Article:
At age 68, Mike Ayers is not too old to put on a karategi - the traditional karate uniform - and mix it up in the dojo.
"I taught a class last spring," said Ayers, Wofford's football coach and a black belt in karate. "It's a stress-reliever."
Ayers, in his 29th season at Wofford, has had reason to blow off steam in recent years. In the 11 seasons from 2002-2012, the dean of college football coaches in South Carolina and longtime Citadel nemesis led his squad to four Southern Conference titles, six FCS playoff appearances and nine top three finishes in the league, competing head-to-head with former SoCon powers Georgia Southern and Appalachian State.
When those two schools left the SoCon in 2013 for the FBS Sun Belt Conference, the Terriers seemed poised fill the power vacuum in the SoCon. Instead, it's been Chattanooga (three straight titles) and now The Citadel (the 2015 co-champ) who have stepped up.
As Wofford prepares to take on the sixth-ranked Bulldogs at 1:30 p.m. Saturday at Gibbs Stadium, the Terriers have finished no better than fourth in the SoCon the last three seasons. At 4-2 overall and 2-1 in the league, Wofford needs a win against The Citadel to stay relevant in this year's SoCon title chase.
"It's been frustrating, to say the least," said Ayers, who has a record of 192-133-1 in 29 seasons at Wofford, and 203-154-2 in 32 years overall. "It hasn't been because we haven't worked hard enough, and it's not because we don't have the players.
"I think it's been a situation where, in a lot of cases, we haven't been able to get it done as far as coaching goes, getting our guys to execute at a high level. It's been difficult with injuries, too, where you lose some guys and all of the sudden you have a different dynamic with your team. Young guys are forced to grow up in a hurry."
'Football saved his life'
It's not like the Terriers have fallen off a cliff. They've gone 5-6, 6-5 and 5-6 over the last three seasons - not bad, but not nearly enough by Ayers' standards.
"It's been interesting, to say the least," Ayers said. "You want to do everything you can as a coach to give guys the opportunity to be successful. But some things, quite frankly, are out of your control. A knee injury, a shoulder, a situation like we had with Michael Roach earlier this year - how do you control those things. That's just the way the ball bounces."
Wofford is on its third quarterback this season, junior Brandon Goodson, after injuries to Evan Jacks and Brad Butler. Roach, a junior linebacker, almost died on the sideline on Sept. 1, when the Terriers opened the season at Tennessee Tech. His heart stopped, but he survived after being attended to by Wofford trainers, team doctors and the local EMS. Diagnosed with hypertrophic cardiomyopathy, he had a cardioverter defibrillator implanted in his heart and is now working with the Terriers as a student coach.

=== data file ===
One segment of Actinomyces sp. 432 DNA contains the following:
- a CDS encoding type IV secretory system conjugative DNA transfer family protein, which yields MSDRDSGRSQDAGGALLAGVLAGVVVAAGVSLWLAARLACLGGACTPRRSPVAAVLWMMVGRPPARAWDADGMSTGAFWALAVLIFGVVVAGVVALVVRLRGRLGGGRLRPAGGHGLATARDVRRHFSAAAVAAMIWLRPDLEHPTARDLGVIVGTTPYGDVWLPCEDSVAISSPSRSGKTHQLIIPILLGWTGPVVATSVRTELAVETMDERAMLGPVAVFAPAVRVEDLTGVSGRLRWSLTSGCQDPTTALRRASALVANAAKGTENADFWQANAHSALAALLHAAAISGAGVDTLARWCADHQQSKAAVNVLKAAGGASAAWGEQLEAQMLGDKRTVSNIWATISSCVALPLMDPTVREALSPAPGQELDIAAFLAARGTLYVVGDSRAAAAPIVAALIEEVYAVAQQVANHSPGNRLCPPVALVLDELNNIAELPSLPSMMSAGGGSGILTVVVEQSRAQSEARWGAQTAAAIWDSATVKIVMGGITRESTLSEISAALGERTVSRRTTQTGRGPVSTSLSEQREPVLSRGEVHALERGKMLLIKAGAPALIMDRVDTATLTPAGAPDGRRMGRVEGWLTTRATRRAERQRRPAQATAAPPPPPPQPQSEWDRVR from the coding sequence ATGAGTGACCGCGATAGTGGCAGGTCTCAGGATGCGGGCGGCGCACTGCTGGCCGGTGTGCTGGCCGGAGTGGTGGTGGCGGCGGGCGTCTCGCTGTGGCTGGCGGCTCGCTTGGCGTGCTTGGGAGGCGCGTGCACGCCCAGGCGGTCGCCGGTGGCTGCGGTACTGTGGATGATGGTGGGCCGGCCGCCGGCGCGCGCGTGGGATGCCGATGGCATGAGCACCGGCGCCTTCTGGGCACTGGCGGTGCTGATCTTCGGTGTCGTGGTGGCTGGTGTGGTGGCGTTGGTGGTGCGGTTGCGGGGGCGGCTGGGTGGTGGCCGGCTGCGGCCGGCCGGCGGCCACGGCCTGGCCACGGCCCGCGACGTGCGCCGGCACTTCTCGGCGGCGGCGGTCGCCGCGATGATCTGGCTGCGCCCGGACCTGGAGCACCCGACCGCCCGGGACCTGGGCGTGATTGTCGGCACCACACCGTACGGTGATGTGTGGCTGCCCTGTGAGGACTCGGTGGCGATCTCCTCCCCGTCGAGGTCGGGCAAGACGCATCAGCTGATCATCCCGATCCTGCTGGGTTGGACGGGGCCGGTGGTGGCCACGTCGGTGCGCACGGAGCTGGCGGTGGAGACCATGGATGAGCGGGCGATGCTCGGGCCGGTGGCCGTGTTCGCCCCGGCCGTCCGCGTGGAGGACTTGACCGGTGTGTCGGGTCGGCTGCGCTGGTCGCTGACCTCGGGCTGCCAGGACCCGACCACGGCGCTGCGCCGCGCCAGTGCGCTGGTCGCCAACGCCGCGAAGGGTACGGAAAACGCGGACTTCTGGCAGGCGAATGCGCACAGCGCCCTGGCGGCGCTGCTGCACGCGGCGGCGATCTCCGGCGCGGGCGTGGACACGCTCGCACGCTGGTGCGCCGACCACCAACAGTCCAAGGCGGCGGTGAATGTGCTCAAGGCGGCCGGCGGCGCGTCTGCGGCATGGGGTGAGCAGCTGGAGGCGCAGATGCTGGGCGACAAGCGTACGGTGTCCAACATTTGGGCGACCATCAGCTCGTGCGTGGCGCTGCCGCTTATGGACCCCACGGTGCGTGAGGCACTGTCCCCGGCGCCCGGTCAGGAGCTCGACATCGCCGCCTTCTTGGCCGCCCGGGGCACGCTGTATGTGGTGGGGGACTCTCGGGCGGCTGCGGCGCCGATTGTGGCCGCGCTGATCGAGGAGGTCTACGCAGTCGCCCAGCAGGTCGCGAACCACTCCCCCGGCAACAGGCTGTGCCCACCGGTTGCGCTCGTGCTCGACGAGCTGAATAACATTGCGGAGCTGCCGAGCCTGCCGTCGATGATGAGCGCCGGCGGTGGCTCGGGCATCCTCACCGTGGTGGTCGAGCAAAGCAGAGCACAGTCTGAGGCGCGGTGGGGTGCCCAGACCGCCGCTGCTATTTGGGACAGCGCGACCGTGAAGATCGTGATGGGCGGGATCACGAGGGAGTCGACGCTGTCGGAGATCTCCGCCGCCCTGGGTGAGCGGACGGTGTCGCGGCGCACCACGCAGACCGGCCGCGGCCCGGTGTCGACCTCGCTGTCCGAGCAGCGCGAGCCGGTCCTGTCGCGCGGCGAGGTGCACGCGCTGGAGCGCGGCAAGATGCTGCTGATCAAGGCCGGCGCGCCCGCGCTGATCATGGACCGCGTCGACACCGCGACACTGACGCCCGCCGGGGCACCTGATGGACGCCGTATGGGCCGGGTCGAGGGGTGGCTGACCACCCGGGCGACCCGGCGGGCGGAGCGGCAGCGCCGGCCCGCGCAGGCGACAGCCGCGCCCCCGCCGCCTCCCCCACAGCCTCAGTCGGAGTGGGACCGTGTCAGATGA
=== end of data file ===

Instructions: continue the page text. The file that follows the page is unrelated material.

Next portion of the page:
"It's a situation I pray I never have to go through again," Ayers said. "His heart actually stopped there on the boundary, and if it hadn't been for our trainers and doctors, and a heart doctor that was up in the stands ... When it was all said and done, they said if it happened anywhere else - in his room, driving in his car - he wouldn't have made it.
"Football saved his life, his mom made that statement, and we are blessed that he's on the field helping us."
'I don't like to lose'
Ayers has a long history of beating The Citadel, dating back to Wofford's days as an NAIA and NCAA Division II team. He owns victories over six different Citadel coaches, and the Terriers owned a 16-game win streak over the Bulldogs from 1999-2014, a skid that The Citadel didn't snap until last year's 39-12 win at Johnson Hagood Stadium. Still, the Bulldogs have not won at Wofford since 1998.
But Ayers always did it in a way that Citadel fans could respect, and his success with the triple-option offense is one reason that former Bulldogs coach Kevin Higgins turned to that scheme in 2010. Now, the Bulldogs - 15-4 over the last two seasons, with a SoCon title and FCS playoff victory last season - remind Ayers of his best Wofford teams.
"The big thing is, they know what they want to do," he said of the Bulldogs. "They know their identity, and all their kids have bought in. They are the complete team - excellent on defense, a good job on special teams and on offense, they are old school.
"Every game, you can tell what their game plan is - this is what we do, this is who we are, stop us. And nobody has done it yet."
When will Ayers himself stop? He has four grandchildren now, and says they lend a new perspective to life.
"The greatest gift you can get," he says. "When you have your own children, life is going around so fast. You are trying to make it in the coaching ranks and provide for your family, and your own kids get short-changed. When you get grandkids, it's God giving you a do-over."
But the accomplished fisherman and sketch artist doesn't sound like he's ready to retire to the trout stream just yet.
"I don't know," he said when asked when he'll retire. "Every time I come to the office, I enjoy it, and I promise myself I'll do the best I can today for Wofford, for the kids and the staff. You want to understand that when you stop having fun, there's a reason, and the reason is probably you.
"I still love being around the kids, I love the X's and O'x, the strategy, and I love Saturdays and competing. And believe me, I don't like to lose."